Abstract art: Wither and magical realism
Wither’s a curious little game. It’s an RPG Maker title and it runs about thirty minutes (less for me. At some point I turned into an adventure game savant), and yet there’s so much to say about it. In a lot of ways, it’s the perfect microcosm of the modern independent game’s narrative.
By this I mean, you should go play the game here. Or maybe you’ve already played it. In either case, playing the game first is a good idea. It’s free, it takes thirty minutes, and it can run on your Windows computer.
Okay. We’re back. Good. Because I’ve got a lot to work through.
Wither, as you now know, is a game about death, about suicide. It’s telling a very mature story through styling that reminds you of retro games, and it reminds me a lot of To the Moon in this regard. The difference is structural, and that’s where Wither becomes emblematic of indie narrative games as a whole: it relies perpetually on mystery. We’re talking about the games where reviewers like I exhort you to read nothing about them before you play, because once you do there will be nothing there.
In terms of telling a story, there’s a number of different ways you can keep a reader entertained. You can deliver great mechanical elements (in terms of fiction, the craft of writing, while in terms of games, the “gameplay” itself). You can deliver moment after moment that the player will remember; this has been rechristened the “Saints Row 3 approach”, because it is a game you principally play to jump out of an airplane, then jump back into it, shoot six men in three seconds inside, and then catch your love interest. You can build suspense, by playing off the reader not knowing what’s going to happen. You can appeal to emotion, to reason, to some physical response to win the reader’s sympathy. Or you can do what Wither does and make everything as mysterious as possible.
Most games try to do the first and at least one of the latter. Take a sympathetic character and place them in a suspenseful situation, or take a suspenseful situation and blow shit up around it; by casting a wide net like that, you make more people interested in your story. Wither, and independent narrative games on the whole, tend to focus on just one aspect: the mystery. Things happen for no reason. Weird things occur just around the fringes of your eyes, so that you’re never quite sure, never quite settled into the story being told. They are video game magical realism.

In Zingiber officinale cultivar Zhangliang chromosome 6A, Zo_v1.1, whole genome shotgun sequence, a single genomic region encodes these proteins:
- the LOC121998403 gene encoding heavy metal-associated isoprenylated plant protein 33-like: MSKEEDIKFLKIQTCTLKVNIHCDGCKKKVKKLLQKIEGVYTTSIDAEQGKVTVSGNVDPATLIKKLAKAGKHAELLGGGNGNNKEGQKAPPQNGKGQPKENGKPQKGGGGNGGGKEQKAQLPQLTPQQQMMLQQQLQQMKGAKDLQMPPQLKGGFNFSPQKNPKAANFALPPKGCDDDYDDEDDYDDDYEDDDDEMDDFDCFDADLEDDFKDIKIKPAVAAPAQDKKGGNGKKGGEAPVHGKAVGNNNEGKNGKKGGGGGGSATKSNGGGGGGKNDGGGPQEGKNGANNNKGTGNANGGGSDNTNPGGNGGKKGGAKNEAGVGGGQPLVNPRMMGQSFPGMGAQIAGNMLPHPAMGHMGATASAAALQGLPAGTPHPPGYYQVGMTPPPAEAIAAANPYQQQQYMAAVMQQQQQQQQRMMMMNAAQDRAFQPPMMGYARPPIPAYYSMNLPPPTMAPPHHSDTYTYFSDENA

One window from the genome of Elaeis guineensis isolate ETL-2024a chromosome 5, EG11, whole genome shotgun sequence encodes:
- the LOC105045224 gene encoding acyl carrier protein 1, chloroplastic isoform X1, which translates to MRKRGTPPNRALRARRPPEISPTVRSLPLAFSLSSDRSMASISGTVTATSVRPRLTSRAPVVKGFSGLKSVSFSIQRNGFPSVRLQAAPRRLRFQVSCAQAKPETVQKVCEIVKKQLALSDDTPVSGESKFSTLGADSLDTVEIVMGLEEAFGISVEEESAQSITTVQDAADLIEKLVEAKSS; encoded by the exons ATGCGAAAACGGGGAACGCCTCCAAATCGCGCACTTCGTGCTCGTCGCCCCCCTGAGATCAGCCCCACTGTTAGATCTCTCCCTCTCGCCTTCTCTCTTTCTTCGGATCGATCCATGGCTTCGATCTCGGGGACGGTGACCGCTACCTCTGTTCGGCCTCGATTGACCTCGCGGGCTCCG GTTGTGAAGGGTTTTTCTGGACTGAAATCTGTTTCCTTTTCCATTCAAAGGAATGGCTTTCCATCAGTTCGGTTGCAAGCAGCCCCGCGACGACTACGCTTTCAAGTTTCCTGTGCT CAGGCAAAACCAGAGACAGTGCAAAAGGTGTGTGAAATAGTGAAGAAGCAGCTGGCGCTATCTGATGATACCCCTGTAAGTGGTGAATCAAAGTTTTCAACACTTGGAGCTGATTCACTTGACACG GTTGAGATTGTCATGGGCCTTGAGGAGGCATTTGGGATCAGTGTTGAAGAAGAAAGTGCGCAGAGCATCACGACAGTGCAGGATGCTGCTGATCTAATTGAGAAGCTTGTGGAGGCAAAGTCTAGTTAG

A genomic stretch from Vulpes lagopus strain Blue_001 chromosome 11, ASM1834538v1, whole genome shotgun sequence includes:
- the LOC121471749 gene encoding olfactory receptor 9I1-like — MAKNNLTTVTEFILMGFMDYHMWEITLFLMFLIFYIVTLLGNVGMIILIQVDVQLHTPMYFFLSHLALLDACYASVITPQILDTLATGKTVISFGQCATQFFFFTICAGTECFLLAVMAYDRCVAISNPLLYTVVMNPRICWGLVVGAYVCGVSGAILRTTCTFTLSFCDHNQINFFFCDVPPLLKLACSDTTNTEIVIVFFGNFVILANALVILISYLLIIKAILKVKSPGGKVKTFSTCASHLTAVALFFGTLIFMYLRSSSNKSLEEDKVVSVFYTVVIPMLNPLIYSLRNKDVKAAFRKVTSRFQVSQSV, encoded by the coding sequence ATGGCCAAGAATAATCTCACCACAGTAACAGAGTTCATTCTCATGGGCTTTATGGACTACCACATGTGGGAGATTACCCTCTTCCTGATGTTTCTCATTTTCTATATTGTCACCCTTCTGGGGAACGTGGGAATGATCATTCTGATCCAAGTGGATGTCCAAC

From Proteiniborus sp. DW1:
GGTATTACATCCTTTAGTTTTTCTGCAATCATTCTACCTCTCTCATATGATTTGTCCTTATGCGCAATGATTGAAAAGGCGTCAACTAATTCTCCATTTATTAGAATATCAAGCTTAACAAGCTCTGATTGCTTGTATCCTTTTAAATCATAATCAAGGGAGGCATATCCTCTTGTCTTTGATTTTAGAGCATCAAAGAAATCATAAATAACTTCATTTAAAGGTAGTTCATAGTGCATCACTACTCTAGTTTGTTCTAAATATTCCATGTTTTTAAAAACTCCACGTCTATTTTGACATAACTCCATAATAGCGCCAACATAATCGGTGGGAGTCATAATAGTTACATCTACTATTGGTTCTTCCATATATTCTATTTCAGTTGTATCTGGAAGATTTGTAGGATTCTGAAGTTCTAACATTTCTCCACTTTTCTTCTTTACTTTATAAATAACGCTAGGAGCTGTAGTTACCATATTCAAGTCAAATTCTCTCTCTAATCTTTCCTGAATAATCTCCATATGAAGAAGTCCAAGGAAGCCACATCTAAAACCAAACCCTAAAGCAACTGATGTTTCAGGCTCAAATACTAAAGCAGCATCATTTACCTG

There’s good reason for mystery: it’s evocative. When there are questions left unanswered, questions not even stated, then we feel compelled to keep playing because we want to know what’s going on. But, in general, our curiosity isn’t being sated: weird things keep happening, abstract things, and we’re told to draw conclusions from these actions. I mean, Wither enraptured me from the start, which has to be saying something about the game. Its story is compelling but, when you get to the end with so few points resolved, it begins to feel cheap.
Here’s where I make a point that I really did like the game. It’s successful, because it does its job well enough to make me think about these issues. Its story kept me engaged long enough to think it through, as opposed to the legion of other independent games that have drawn from the trough invented by Braid and followed up here. Tell a story deeply about something and then obscure it in the mists of metaphor.
I like “mystery” games. There’s definitely a place for ones as good as Wither in the world. But the type of narrative I find more gratifying is the one where it is a simple story well told. Games like Passage and Bastion, neither of which relies heavily on mystery, both connected with me on a deeper, more personal level than abstract wonders like Wither.* Wither entertained me with its mysterious nooks and crannies but, in the end, it didn’t resonate as powerfully because there was no clear, shining moment to resonate with. Every question the game asked was designed to keep you blindly stumbling forward, grasping for answers, and in the end the clarity isn’t there. Its light was hidden underneath a basket, and I couldn’t find enough clarity in it for it to really touch me.
*Yes, I know Passage is abstract graphically, but it’s narrative is not. There’s no room for interpretation; everyone who plays the game will experience the same actions and will build their response to it from the same narrative “soup”: the story of life.